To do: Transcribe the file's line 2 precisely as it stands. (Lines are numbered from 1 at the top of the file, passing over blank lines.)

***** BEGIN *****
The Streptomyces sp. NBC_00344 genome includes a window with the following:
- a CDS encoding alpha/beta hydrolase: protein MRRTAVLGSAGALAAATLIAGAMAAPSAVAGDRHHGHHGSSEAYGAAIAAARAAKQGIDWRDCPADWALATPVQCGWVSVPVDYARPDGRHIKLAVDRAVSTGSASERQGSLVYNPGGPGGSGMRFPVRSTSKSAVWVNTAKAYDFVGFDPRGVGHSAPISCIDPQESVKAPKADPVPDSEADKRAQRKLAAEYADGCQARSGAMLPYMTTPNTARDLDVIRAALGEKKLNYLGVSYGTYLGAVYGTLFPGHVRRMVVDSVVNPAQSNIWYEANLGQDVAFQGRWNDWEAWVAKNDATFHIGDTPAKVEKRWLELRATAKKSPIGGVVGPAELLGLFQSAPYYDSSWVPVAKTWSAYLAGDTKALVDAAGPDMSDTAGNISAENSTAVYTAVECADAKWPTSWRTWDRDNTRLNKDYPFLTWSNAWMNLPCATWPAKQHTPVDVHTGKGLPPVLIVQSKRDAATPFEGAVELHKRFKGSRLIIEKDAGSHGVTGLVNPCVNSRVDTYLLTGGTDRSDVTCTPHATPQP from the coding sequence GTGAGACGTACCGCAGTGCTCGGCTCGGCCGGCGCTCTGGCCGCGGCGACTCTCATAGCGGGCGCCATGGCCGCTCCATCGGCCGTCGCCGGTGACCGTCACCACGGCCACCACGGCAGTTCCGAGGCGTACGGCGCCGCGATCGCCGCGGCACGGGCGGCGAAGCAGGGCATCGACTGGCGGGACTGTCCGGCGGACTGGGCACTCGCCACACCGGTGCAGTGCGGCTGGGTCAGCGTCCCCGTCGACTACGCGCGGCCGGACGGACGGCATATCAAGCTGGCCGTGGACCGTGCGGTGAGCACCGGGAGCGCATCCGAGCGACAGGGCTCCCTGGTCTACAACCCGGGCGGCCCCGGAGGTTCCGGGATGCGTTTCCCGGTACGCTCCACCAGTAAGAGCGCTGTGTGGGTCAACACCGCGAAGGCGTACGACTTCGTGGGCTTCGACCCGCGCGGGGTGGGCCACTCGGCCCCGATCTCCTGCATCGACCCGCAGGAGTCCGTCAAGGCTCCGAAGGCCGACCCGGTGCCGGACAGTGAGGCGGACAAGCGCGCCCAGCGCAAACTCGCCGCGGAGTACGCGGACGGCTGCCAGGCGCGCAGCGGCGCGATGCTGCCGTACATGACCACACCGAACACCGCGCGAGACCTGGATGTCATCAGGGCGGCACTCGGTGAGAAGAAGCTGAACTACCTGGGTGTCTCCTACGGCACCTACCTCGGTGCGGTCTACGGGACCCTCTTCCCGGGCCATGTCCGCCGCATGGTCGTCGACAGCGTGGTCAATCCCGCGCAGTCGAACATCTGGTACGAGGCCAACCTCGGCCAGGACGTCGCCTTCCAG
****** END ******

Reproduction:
- a CDS encoding alpha/beta hydrolase: protein MRRTAVLGSAGALAAATLIAGAMAAPSAVAGDRHHGHHGSSEAYGAAIAAARAAKQGIDWRDCPADWALATPVQCGWVSVPVDYARPDGRHIKLAVDRAVSTGSASERQGSLVYNPGGPGGSGMRFPVRSTSKSAVWVNTAKAYDFVGFDPRGVGHSAPISCIDPQESVKAPKADPVPDSEADKRAQRKLAAEYADGCQARSGAMLPYMTTPNTARDLDVIRAALGEKKLNYLGVSYGTYLGAVYGTLFPGHVRRMVVDSVVNPAQSNIWYEANLGQDVAFQGRWNDWEAWVAKNDATFHIGDTPAKVEKRWLELRATAKKSPIGGVVGPAELLGLFQSAPYYDSSWVPVAKTWSAYLAGDTKALVDAAGPDMSDTAGNISAENSTAVYTAVECADAKWPTSWRTWDRDNTRLNKDYPFLTWSNAWMNLPCATWPAKQHTPVDVHTGKGLPPVLIVQSKRDAATPFEGAVELHKRFKGSRLIIEKDAGSHGVTGLVNPCVNSRVDTYLLTGGTDRSDVTCTPHATPQP from the coding sequence GTGAGACGTACCGCAGTGCTCGGCTCGGCCGGCGCTCTGGCCGCGGCGACTCTCATAGCGGGCGCCATGGCCGCTCCATCGGCCGTCGCCGGTGACCGTCACCACGGCCACCACGGCAGTTCCGAGGCGTACGGCGCCGCGATCGCCGCGGCACGGGCGGCGAAGCAGGGCATCGACTGGCGGGACTGTCCGGCGGACTGGGCACTCGCCACACCGGTGCAGTGCGGCTGGGTCAGCGTCCCCGTCGACTACGCGCGGCCGGACGGACGGCATATCAAGCTGGCCGTGGACCGTGCGGTGAGCACCGGGAGCGCATCCGAGCGACAGGGCTCCCTGGTCTACAACCCGGGCGGCCCCGGAGGTTCCGGGATGCGTTTCCCGGTACGCTCCACCAGTAAGAGCGCTGTGTGGGTCAACACCGCGAAGGCGTACGACTTCGTGGGCTTCGACCCGCGCGGGGTGGGCCACTCGGCCCCGATCTCCTGCATCGACCCGCAGGAGTCCGTCAAGGCTCCGAAGGCCGACCCGGTGCCGGACAGTGAGGCGGACAAGCGCGCCCAGCGCAAACTCGCCGCGGAGTACGCGGACGGCTGCCAGGCGCGCAGCGGCGCGATGCTGCCGTACATGACCACACCGAACACCGCGCGAGACCTGGATGTCATCAGGGCGGCACTCGGTGAGAAGAAGCTGAACTACCTGGGTGTCTCCTACGGCACCTACCTCGGTGCGGTCTACGGGACCCTCTTCCCGGGCCATGTCCGCCGCATGGTCGTCGACAGCGTGGTCAATCCCGCGCAGTCGAACATCTGGTACGAGGCCAACCTCGGCCAGGACGTCGCCTTCCAG